Edmund Beecher Wilson experimented with Amphioxus (Branchiostoma) embryos in 1892 to identify what caused their cells to differentiate into new types of cells during the process of development. Wilson shook apart the cells at early stages of embryonic development, and he observed the development of the isolated cells. He observed that in the normal development of Amphioxus, all three main types of symmetry, or cleavage patterns observed in embryos, could be found. Wilson proposed a hypothesis that reformed the Mosaic Theory associated with Wilhelm Roux in Germany. Wilson suggested that cells differentiated into other cells when influenced by physiological (dynamic) changes in the hereditary substance contained in cells, and not because of the qualitative division, or parcelling out, of the substance into daughter cells. Wilson published his results in August 1893.

Eduard Friedrich Wilhelm Pflüger was a physiologist known for his research on respiration, the respiratory quotient, experimenting on the effects of electricity on muscles and nerves, and his study of the ovaries and egg development. His experiments on how the gravitational orientation of frog eggs affects their cleavage plane inspired embryologists such as Wilhelm Roux and Gustav Born to conduct their own experiments using frog eggs.

Wilhelm Roux was an influential figure in the early history of experimental embryology. Although he originally studied medicine, he was invited to be a Privatdozentur, or unsalaried lecturer, at the Anatomical Institute in Breslau (Wroclaw), Poland, in 1879. He spent the next ten years at this institute, working his way from Dozent to associate professor and finally, in 1889, to director for his own institute, Institut für Entwicklungsgeschichte, or Institute for Developmental History and Mechanics. It was here that he performed what is perhaps his most famous series of experiments on green frog eggs in 1888 and published in Virchows Archiv, which he titled "Beiträge zur Entwicklungsmechanik des Embryo. Über die künstliche Hervorbringung halber Embryonen durch Zerstörung einer der beiden ersten Furchungskugeln, sowie über die Nachentwickelung (Postgeneration) der fehlenden Körperhälfte."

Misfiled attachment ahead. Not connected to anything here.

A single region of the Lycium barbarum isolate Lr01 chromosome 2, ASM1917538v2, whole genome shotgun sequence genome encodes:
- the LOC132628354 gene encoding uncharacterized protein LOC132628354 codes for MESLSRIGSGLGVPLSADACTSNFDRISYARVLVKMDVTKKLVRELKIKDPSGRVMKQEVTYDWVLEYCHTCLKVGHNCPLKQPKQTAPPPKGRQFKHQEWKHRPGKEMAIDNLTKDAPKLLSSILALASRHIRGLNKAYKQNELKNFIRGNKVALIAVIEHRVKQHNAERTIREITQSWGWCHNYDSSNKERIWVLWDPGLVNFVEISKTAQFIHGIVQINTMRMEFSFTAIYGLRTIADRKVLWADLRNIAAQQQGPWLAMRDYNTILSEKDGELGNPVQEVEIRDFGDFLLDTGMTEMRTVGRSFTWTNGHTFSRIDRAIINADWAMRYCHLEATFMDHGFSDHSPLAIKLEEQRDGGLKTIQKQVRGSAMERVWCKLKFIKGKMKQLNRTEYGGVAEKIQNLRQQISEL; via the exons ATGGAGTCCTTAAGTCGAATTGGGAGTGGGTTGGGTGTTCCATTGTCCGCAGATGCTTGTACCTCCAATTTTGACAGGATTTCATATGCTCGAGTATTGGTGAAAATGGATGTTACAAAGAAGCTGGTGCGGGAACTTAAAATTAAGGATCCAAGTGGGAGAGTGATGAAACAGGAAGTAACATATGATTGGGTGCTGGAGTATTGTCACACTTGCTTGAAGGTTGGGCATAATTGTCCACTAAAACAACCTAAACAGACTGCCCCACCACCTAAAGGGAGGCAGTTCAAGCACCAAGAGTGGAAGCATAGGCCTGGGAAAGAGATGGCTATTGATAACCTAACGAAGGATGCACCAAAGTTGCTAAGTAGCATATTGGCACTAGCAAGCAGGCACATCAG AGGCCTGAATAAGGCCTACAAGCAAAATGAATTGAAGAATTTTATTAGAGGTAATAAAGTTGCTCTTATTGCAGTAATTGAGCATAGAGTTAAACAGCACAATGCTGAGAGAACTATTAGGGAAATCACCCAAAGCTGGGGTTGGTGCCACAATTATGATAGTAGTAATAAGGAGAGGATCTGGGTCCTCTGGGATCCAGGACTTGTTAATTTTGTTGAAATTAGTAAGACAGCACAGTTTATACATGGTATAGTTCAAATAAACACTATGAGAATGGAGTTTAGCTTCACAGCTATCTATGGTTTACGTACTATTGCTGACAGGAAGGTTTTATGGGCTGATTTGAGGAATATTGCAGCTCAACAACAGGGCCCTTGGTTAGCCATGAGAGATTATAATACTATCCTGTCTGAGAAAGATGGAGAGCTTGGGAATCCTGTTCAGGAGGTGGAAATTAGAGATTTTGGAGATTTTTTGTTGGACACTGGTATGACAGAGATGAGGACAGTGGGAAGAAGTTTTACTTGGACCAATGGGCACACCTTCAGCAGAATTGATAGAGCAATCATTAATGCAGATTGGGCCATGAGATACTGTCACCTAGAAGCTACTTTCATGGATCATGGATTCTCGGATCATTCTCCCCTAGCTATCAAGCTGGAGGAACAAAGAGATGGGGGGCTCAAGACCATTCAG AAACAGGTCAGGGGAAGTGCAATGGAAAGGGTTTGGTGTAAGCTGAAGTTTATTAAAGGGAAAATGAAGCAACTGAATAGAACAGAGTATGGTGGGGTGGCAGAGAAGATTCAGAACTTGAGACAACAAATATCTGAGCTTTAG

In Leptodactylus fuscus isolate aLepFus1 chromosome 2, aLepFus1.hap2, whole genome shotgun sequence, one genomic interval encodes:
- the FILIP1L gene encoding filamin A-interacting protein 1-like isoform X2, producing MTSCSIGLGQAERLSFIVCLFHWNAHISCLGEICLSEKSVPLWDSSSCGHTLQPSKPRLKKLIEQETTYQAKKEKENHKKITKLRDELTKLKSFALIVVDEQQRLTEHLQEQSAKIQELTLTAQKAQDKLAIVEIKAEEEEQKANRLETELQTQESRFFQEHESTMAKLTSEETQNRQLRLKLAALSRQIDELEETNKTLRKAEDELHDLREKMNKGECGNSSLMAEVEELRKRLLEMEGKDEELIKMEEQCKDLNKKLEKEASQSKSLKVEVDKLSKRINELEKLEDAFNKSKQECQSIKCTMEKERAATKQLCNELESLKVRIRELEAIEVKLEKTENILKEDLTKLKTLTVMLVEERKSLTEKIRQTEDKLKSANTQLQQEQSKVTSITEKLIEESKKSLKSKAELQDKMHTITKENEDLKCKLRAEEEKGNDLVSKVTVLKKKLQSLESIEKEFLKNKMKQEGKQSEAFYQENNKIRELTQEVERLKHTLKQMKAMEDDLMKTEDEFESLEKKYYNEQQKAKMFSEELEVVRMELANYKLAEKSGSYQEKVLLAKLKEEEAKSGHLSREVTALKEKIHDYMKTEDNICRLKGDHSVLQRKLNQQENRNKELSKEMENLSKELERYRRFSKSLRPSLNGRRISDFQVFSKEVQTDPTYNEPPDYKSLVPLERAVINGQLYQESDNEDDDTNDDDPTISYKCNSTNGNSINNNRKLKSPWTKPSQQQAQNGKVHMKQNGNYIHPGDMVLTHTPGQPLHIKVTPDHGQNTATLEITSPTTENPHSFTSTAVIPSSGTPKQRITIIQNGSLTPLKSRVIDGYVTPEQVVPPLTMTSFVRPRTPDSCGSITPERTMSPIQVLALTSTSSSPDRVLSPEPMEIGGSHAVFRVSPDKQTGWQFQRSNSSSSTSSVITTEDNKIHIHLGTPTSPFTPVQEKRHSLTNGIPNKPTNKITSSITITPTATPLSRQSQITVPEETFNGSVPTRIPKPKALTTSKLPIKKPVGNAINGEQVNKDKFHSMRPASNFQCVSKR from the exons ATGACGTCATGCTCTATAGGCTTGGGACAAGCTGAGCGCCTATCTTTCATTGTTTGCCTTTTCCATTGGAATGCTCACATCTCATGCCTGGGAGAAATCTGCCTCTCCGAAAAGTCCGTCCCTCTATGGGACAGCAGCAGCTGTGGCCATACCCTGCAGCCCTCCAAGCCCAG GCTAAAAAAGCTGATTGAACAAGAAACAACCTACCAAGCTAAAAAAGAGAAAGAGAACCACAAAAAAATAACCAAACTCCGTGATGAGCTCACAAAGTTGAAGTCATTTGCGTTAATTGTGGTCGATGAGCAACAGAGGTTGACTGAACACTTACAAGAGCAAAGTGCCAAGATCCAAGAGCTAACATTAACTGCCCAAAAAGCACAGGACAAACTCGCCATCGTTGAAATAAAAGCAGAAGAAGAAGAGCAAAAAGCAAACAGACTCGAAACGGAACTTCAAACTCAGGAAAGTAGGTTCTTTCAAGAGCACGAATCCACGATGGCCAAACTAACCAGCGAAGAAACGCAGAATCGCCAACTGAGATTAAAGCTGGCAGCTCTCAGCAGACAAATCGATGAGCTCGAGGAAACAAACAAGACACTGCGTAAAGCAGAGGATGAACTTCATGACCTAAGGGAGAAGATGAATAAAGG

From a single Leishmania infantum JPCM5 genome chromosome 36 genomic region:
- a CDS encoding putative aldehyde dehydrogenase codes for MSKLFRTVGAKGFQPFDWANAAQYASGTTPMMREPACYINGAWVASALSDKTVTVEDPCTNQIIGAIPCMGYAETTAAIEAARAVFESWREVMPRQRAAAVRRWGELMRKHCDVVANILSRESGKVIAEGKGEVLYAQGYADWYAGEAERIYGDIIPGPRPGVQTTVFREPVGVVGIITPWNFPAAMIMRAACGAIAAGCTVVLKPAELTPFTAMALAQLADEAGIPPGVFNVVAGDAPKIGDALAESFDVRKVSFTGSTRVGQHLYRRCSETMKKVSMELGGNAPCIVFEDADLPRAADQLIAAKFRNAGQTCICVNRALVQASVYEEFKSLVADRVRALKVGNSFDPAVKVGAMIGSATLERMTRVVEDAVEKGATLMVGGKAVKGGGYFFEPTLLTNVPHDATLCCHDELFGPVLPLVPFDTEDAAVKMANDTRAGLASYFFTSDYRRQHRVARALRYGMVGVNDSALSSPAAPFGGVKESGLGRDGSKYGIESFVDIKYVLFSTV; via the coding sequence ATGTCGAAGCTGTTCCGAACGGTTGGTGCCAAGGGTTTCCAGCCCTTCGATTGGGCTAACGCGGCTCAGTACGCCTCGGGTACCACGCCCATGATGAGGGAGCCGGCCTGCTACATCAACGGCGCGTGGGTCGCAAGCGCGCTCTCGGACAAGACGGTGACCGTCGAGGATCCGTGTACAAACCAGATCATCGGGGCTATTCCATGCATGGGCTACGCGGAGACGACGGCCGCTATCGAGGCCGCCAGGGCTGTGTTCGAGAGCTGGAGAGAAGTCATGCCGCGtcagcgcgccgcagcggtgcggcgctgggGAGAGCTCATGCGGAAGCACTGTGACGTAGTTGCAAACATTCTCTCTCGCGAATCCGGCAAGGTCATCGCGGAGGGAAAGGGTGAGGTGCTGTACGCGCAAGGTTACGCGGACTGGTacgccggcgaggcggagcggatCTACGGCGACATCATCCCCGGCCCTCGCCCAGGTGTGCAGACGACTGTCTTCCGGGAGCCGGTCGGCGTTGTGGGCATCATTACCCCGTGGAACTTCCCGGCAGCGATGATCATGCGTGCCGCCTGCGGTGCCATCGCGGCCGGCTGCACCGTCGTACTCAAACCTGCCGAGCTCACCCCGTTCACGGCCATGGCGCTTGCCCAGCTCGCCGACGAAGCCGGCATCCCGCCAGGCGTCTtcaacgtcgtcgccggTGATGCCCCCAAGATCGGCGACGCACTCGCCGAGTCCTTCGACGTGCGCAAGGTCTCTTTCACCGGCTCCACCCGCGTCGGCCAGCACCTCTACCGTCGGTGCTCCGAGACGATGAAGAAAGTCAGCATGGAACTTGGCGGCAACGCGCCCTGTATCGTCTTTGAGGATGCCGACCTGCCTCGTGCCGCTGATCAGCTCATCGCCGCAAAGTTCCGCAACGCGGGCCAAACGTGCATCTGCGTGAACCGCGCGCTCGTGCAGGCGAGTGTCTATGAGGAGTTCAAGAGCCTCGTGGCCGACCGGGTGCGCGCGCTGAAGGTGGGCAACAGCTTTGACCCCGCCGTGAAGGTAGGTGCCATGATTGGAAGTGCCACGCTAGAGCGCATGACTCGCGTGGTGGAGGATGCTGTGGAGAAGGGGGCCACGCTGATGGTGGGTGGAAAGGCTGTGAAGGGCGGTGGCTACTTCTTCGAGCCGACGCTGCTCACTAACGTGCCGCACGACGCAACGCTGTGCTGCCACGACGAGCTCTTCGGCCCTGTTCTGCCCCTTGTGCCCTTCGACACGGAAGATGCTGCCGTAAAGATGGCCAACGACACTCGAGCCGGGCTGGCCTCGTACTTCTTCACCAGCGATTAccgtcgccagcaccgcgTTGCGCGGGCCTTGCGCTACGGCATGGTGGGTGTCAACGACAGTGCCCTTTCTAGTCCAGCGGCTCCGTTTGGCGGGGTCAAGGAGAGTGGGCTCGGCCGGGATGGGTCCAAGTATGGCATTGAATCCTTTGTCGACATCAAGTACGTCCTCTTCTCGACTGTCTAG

Wilhelm Roux was a nineteenth-century experimental embryologist who was best known for pioneering Entwicklungsmechanik, or developmental mechanics. Roux was born in Jena, Germany, on 9 June 1850, the only son of Clotilde Baumbach and a university fencing master, F. A. Wilhelm Ludwig Roux. Roux described himself as an aloof child, but when he was fourteen he cultivated a passion for science that was encouraged by the director at Oberrealschule in Meiningen. Roux attended the University of Jena in 1869, but his education was halted after the first year because of his service in the military during the Franco-Prussian War. When he returned from the war, he continued to take classes and was admitted into the University of Jena medical faculty. He passed his medical examination in 1877 and became a licensed doctor.

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